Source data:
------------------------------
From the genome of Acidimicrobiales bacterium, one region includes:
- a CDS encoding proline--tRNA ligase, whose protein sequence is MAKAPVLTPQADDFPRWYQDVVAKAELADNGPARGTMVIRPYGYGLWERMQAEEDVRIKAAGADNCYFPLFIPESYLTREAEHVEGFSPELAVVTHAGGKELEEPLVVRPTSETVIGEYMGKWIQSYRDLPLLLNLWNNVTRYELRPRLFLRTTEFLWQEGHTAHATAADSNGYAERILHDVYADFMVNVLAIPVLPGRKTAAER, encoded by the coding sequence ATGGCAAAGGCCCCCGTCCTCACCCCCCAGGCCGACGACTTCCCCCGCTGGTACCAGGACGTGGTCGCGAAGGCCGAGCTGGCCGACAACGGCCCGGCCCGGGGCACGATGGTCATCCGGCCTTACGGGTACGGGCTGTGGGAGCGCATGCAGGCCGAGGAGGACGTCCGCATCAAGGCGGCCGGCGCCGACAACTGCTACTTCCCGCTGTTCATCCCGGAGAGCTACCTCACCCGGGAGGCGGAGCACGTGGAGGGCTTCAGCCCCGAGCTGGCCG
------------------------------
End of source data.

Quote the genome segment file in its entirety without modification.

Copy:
From the genome of Acidimicrobiales bacterium, one region includes:
- a CDS encoding proline--tRNA ligase, whose protein sequence is MAKAPVLTPQADDFPRWYQDVVAKAELADNGPARGTMVIRPYGYGLWERMQAEEDVRIKAAGADNCYFPLFIPESYLTREAEHVEGFSPELAVVTHAGGKELEEPLVVRPTSETVIGEYMGKWIQSYRDLPLLLNLWNNVTRYELRPRLFLRTTEFLWQEGHTAHATAADSNGYAERILHDVYADFMVNVLAIPVLPGRKTAAER, encoded by the coding sequence ATGGCAAAGGCCCCCGTCCTCACCCCCCAGGCCGACGACTTCCCCCGCTGGTACCAGGACGTGGTCGCGAAGGCCGAGCTGGCCGACAACGGCCCGGCCCGGGGCACGATGGTCATCCGGCCTTACGGGTACGGGCTGTGGGAGCGCATGCAGGCCGAGGAGGACGTCCGCATCAAGGCGGCCGGCGCCGACAACTGCTACTTCCCGCTGTTCATCCCGGAGAGCTACCTCACCCGGGAGGCGGAGCACGTGGAGGGCTTCAGCCCCGAGCTGGCCG